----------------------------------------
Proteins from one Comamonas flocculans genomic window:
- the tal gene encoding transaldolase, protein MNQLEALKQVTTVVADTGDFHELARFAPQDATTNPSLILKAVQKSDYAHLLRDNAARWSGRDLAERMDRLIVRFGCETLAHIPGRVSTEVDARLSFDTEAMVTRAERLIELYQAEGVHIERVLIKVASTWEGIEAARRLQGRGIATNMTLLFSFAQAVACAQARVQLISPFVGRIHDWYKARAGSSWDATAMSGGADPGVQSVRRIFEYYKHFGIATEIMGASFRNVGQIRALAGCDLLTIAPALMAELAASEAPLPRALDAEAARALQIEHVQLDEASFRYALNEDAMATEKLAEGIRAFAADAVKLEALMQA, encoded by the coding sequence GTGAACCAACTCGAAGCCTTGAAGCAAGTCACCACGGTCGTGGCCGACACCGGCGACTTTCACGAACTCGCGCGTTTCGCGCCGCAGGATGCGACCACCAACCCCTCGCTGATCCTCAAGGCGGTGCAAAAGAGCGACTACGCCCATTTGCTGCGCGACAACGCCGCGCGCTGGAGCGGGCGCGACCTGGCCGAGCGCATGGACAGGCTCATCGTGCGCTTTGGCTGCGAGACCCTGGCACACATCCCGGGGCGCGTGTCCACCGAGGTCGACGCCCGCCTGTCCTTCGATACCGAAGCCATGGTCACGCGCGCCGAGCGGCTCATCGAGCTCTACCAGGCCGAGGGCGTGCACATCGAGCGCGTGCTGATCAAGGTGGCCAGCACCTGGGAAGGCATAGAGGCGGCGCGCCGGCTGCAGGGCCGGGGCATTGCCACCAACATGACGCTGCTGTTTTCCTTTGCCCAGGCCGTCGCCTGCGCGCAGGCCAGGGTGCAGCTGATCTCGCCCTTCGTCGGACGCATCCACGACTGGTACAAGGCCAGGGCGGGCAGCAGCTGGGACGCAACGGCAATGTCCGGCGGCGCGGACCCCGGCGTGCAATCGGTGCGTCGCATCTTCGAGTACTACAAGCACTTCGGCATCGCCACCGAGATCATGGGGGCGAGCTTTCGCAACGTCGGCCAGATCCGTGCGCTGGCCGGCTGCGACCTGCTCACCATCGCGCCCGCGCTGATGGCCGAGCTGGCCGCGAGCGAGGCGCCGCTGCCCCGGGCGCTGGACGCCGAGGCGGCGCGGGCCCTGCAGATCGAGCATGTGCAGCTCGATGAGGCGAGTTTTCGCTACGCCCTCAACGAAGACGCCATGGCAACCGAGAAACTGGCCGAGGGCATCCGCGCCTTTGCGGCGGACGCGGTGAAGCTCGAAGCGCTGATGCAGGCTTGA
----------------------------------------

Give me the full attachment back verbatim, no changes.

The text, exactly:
Proteins from one Comamonas flocculans genomic window:
- the tal gene encoding transaldolase, protein MNQLEALKQVTTVVADTGDFHELARFAPQDATTNPSLILKAVQKSDYAHLLRDNAARWSGRDLAERMDRLIVRFGCETLAHIPGRVSTEVDARLSFDTEAMVTRAERLIELYQAEGVHIERVLIKVASTWEGIEAARRLQGRGIATNMTLLFSFAQAVACAQARVQLISPFVGRIHDWYKARAGSSWDATAMSGGADPGVQSVRRIFEYYKHFGIATEIMGASFRNVGQIRALAGCDLLTIAPALMAELAASEAPLPRALDAEAARALQIEHVQLDEASFRYALNEDAMATEKLAEGIRAFAADAVKLEALMQA, encoded by the coding sequence GTGAACCAACTCGAAGCCTTGAAGCAAGTCACCACGGTCGTGGCCGACACCGGCGACTTTCACGAACTCGCGCGTTTCGCGCCGCAGGATGCGACCACCAACCCCTCGCTGATCCTCAAGGCGGTGCAAAAGAGCGACTACGCCCATTTGCTGCGCGACAACGCCGCGCGCTGGAGCGGGCGCGACCTGGCCGAGCGCATGGACAGGCTCATCGTGCGCTTTGGCTGCGAGACCCTGGCACACATCCCGGGGCGCGTGTCCACCGAGGTCGACGCCCGCCTGTCCTTCGATACCGAAGCCATGGTCACGCGCGCCGAGCGGCTCATCGAGCTCTACCAGGCCGAGGGCGTGCACATCGAGCGCGTGCTGATCAAGGTGGCCAGCACCTGGGAAGGCATAGAGGCGGCGCGCCGGCTGCAGGGCCGGGGCATTGCCACCAACATGACGCTGCTGTTTTCCTTTGCCCAGGCCGTCGCCTGCGCGCAGGCCAGGGTGCAGCTGATCTCGCCCTTCGTCGGACGCATCCACGACTGGTACAAGGCCAGGGCGGGCAGCAGCTGGGACGCAACGGCAATGTCCGGCGGCGCGGACCCCGGCGTGCAATCGGTGCGTCGCATCTTCGAGTACTACAAGCACTTCGGCATCGCCACCGAGATCATGGGGGCGAGCTTTCGCAACGTCGGCCAGATCCGTGCGCTGGCCGGCTGCGACCTGCTCACCATCGCGCCCGCGCTGATGGCCGAGCTGGCCGCGAGCGAGGCGCCGCTGCCCCGGGCGCTGGACGCCGAGGCGGCGCGGGCCCTGCAGATCGAGCATGTGCAGCTCGATGAGGCGAGTTTTCGCTACGCCCTCAACGAAGACGCCATGGCAACCGAGAAACTGGCCGAGGGCATCCGCGCCTTTGCGGCGGACGCGGTGAAGCTCGAAGCGCTGATGCAGGCTTGA